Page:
The idea of collaboration emerged. “We need to act as one Episcopal Church,” went the rallying cry of a well-attended event one year ago. And so was born the Collaborative Ministries Exploration Group, a voluntary coalition of 25 lay and clergy leaders. We met often, shared table fellowship and our individual stories, and, over time, built a new community of people, most of whom are generally frustrated by talking about decline and inspired by the Holy Spirit to imagine what the Body of Christ can be.

That’s when we realized how much this conversation has changed and how much the Holy Spirit is changing us. For too long our focus has been on sustainability: how can we cut costs, retain membership, and/or increase giving to ensure that our congregation continues to exist as we’ve known it? When we gathered as a new, intentional, regional community and shared the stories of our personal faith and calls to ministry we realized that what was keeping us from growing was unquestioned allegiance to the (ironically congregational) Episcopal system that keeps clergy, lay leaders, and congregations separate and independent.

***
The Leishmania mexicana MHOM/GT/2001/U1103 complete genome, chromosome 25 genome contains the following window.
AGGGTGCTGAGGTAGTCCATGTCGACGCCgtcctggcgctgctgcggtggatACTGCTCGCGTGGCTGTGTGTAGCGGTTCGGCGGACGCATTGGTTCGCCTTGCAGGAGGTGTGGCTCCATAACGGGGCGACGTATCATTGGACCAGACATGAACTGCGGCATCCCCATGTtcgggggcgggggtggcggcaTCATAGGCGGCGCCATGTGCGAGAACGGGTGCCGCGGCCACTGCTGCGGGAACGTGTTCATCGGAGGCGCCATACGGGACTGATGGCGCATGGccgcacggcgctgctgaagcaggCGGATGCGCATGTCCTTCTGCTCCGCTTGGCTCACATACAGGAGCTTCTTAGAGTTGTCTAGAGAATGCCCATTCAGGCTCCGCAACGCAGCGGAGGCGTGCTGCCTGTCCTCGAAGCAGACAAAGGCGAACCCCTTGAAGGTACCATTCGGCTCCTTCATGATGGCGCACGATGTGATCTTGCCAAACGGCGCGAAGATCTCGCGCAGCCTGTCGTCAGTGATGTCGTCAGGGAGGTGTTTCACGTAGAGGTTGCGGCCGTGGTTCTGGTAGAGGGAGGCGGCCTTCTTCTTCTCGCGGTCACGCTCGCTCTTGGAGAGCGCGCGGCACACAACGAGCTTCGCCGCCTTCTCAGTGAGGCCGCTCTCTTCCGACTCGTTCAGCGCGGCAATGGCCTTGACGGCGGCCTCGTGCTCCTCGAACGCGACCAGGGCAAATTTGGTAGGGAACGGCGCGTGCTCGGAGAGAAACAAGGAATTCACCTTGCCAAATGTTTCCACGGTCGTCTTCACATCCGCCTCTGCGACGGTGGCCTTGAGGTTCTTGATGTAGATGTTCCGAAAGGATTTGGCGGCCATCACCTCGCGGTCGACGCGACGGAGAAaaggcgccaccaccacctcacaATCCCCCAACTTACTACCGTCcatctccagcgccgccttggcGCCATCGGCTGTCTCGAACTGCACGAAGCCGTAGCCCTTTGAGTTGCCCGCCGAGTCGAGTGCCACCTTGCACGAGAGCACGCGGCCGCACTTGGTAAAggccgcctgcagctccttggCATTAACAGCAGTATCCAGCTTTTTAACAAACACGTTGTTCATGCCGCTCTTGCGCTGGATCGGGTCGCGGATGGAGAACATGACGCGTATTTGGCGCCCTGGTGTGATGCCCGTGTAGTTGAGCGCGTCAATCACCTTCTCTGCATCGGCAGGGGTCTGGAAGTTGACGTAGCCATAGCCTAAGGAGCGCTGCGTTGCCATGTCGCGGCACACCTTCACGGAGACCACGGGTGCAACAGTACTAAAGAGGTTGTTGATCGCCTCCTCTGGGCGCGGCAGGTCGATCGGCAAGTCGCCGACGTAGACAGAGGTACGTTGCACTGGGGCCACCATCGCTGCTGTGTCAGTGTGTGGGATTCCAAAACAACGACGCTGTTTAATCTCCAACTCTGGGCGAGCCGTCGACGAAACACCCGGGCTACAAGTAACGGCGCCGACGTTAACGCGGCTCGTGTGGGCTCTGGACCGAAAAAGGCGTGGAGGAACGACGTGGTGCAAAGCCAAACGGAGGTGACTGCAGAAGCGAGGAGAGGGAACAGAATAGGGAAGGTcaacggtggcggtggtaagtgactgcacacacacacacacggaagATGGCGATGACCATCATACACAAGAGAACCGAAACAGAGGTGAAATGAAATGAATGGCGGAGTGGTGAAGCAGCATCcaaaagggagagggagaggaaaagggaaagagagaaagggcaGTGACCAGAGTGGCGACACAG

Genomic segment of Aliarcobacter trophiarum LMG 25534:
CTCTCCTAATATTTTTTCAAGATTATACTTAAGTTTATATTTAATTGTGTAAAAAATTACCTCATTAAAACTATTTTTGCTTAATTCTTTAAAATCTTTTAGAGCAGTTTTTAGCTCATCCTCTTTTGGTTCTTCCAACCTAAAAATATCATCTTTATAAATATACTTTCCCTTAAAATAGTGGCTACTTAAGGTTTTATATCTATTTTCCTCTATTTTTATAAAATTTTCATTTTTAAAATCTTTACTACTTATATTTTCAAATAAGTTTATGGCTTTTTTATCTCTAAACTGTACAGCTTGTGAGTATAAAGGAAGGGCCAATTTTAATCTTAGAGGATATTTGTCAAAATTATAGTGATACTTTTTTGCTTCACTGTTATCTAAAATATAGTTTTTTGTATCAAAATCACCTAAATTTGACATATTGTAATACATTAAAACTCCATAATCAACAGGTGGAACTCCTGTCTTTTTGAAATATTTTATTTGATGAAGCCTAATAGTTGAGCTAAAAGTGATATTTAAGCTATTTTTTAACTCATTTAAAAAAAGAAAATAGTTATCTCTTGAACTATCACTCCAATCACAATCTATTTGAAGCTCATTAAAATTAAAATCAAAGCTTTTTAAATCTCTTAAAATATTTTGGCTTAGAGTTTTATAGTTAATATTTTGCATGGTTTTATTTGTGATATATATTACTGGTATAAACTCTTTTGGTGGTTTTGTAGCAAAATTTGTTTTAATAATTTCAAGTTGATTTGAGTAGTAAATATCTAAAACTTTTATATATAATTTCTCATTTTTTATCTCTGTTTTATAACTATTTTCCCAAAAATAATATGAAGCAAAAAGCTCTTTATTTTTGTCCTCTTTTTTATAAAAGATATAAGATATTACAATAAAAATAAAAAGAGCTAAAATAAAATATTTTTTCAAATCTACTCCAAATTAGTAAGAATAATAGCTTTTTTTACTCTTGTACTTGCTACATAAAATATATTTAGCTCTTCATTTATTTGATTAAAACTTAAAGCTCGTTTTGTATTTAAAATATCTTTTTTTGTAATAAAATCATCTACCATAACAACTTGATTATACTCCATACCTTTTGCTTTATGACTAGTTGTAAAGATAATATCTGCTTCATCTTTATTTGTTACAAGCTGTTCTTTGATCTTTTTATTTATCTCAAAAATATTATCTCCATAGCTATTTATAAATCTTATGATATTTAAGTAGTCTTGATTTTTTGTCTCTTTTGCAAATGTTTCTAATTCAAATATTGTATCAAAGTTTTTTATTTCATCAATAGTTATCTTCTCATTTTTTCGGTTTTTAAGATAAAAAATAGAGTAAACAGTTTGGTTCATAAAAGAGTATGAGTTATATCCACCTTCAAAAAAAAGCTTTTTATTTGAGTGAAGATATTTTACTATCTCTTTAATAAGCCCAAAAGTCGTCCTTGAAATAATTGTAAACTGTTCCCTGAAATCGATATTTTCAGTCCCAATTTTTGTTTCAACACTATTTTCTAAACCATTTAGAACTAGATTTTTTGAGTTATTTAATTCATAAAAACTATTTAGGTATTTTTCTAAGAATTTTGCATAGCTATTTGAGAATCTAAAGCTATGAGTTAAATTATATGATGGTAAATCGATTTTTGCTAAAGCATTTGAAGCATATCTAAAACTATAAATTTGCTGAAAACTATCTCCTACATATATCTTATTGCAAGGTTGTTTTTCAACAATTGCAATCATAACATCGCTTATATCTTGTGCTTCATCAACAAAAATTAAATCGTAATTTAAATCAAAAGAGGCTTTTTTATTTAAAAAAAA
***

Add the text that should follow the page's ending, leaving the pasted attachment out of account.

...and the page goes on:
From the perspectives of a public policy analyst, a diocese imagining new leadership and, now, a group of folks in southern Maryland, collaboration is about breaking through to the new. It isn't about keeping up the structures we’ve inherited. At its core, what’s really happening in the Episcopal Church is that we’re witnessing the hand of God transforming the residues of conventional Christianity into a robust, mission-minded fellowship who gathers in the name of His Son, Jesus. We should put a warning label on the word “collaboration”: talking about collaboration without questioning the model which places ministry in the hands of the ordained and keeps neighbor congregations separate is an ineffective band-aid and, in the end, won’t get anyone any closer to the Body of Christ in the 21[2] century.